Tax Proposal A Bad Idea, Investors Say

The government is planning to eliminate most of the tax exemptions now granted to private investors, a move that critics say will take away the only incentive for investing in Cambodia.

Repealing all but one of the exemptions will help the government earn back millions of dollars in revenue sacrificed to attract investors since the current investment law took effect in 1994, officials said.

Sok Chenda, the Council for the Development of Cambodia’s secretary general, said many aspects of that law are outdated and need to be amended. “Lots of things have changed since [the current investment law took effect],” he said.

But repealing exemptions is not the way to improve the law, said Senaka Fernando, president of the International Business Club, consisting of 33 multinational corporations.

“This is a real disaster,” he said “This is just a way of chasing away investors, not improving tax revenues.”

Under the proposal, only the exemption on the export tax will likely remain for investors.

Also under the proposal, the current 9 percent corporate tax is expected to increase to 20 percent, while existing tax holidays granted to investors for up to eight years will be repealed.

Import duties, which are not levied on construction materials, equipment and spare parts for a wide range of industries, will likely be imposed, according to the draft proposal.

While the duration of land leases will extend from 70 to 99 years, the proposal seeks to eliminate the ability of businesses to bring corporate profits back to their home countries without first taxing them in Cambodia.

The government has also proposed levying taxes on profits reinvested in Cambodia.

The proposal comes less than a month after Prime Minister Hun Sen warned that the government was preparing to eliminate some tax incentives in order to generate more revenues from the commercial sector.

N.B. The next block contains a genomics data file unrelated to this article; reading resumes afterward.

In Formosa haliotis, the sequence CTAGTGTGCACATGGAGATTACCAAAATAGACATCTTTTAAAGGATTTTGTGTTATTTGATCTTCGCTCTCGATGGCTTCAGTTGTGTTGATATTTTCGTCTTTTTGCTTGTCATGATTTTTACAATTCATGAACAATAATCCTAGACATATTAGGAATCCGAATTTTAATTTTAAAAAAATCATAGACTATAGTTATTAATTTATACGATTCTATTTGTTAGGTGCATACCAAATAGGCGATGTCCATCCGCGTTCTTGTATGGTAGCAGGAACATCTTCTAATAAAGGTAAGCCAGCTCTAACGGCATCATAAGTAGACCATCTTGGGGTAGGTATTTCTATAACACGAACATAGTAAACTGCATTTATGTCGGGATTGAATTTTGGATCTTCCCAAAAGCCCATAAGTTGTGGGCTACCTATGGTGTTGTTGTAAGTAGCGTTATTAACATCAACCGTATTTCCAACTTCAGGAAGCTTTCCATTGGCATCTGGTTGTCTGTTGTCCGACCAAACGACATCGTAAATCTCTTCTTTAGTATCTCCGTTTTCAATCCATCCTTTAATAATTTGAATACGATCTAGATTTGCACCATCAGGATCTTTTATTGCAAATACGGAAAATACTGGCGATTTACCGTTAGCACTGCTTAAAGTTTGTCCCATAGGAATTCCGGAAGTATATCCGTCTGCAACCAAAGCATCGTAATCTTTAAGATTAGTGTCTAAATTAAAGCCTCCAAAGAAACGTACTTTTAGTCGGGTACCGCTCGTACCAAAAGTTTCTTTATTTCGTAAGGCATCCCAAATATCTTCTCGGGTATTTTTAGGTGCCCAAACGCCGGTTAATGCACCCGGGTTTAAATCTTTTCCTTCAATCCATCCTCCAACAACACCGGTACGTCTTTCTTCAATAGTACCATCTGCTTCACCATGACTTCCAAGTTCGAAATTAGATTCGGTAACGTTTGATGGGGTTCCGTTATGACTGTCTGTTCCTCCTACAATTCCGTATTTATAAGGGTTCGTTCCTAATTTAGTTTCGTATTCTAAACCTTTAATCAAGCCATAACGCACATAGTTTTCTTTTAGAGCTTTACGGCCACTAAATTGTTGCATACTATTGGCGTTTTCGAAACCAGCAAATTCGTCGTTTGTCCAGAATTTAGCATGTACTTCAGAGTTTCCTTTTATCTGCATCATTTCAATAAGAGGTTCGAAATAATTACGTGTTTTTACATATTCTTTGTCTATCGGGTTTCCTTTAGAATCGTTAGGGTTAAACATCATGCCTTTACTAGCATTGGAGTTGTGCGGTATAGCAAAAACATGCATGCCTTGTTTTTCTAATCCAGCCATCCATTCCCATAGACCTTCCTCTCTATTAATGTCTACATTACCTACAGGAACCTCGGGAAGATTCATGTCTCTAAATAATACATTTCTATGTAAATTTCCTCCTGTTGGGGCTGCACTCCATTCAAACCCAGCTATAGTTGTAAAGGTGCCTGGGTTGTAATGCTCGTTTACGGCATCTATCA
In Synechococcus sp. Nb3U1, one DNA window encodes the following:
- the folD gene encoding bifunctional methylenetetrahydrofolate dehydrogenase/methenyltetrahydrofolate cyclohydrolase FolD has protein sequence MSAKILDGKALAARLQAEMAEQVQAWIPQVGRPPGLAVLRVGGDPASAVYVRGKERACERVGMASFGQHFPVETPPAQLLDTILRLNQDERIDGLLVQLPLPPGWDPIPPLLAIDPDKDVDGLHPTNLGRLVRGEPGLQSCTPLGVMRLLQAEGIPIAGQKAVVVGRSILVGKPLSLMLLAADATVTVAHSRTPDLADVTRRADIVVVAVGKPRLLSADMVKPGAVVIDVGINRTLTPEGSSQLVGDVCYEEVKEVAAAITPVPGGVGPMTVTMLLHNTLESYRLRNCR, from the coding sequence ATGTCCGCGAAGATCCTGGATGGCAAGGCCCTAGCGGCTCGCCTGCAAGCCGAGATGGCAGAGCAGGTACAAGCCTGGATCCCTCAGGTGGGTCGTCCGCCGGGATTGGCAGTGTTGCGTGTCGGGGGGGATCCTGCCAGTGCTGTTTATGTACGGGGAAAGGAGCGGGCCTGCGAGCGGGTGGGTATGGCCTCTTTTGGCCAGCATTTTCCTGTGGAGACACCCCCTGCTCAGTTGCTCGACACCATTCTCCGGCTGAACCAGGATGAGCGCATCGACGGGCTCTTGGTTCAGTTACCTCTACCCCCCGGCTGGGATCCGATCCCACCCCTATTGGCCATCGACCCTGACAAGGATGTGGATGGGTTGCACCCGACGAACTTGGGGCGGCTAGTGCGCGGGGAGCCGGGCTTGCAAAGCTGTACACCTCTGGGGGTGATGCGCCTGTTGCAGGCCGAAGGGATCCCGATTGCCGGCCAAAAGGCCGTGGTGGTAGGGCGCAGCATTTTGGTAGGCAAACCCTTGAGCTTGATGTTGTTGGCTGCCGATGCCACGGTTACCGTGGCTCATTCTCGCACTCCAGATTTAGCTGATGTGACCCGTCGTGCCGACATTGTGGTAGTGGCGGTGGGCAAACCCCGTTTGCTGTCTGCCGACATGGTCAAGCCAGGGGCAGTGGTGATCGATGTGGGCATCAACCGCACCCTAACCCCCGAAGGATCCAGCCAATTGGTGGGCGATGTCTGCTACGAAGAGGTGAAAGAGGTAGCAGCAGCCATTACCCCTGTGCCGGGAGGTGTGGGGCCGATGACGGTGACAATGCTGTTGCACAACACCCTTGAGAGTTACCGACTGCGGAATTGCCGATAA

Hun Sen said at that time the government has already lost considerable revenue in order to attract investment.

He claimed that about $170 million in revenue could have been generated if certain businesses did not receive tax breaks.

The garment sector, representing Cambodia’s single largest industry, accounted for about $163 million given up to exemptions, he said.

Cambodia’s admission into Asean, and its anticipated entry into the World Trade Organ­ization, have made it necessary for the country to find new ways to attract investors, Sok Chenda said.

Pledged investment in Cam­bodia has slowed considerably. Last year, $270 million in investment was pledged, 10 times less than in 1995.

This has also forced Cambodia to squeeze more revenue out of the private sector, Sok Chenda said.

Some businessmen say the repeal will only diminish Cam­bodia’s regional competitiveness.

Fernando, of the International Business Club, said neighboring countries such as Vietnam, with an already existing infrastructure, are improving investment climates and adding more tax incentives for foreign investors.

“This is kind of an anti-investment. People would go to Viet­nam, Singapore or Thailand, where basic infrastructure is in place,” he said.

Others suggested Cambodia fully impose existing taxes on all of Cambodia’s businesses rather than try to create more only for large enterprises.

“The government should broad­­en tax bases within the existing laws,” said Simon Parr, secretary-general for the Aus­tralian Business Association.

For example, he said, small- to medium-sized businesses now exempt from the Value Added Tax should begin paying.

Kith Thieng, vice chairman of the Royal Group, said the government should address the problem of smuggling, which takes enormous amounts of money out of national coffers each month.

“Why does the government want to increase taxes for only good business people?” he asked

“I suggest the government instead crack down corrupt people and black markets.”

The proposed amendment,  prepared by a government task force and the World Bank’s Foreign Investment Advisory Services, will be presented for public review Monday.

No schedule has been set for the amendment’s debate in the government, which will follow extensive discussions with the private sector and donors such as the International Monetary Fund.




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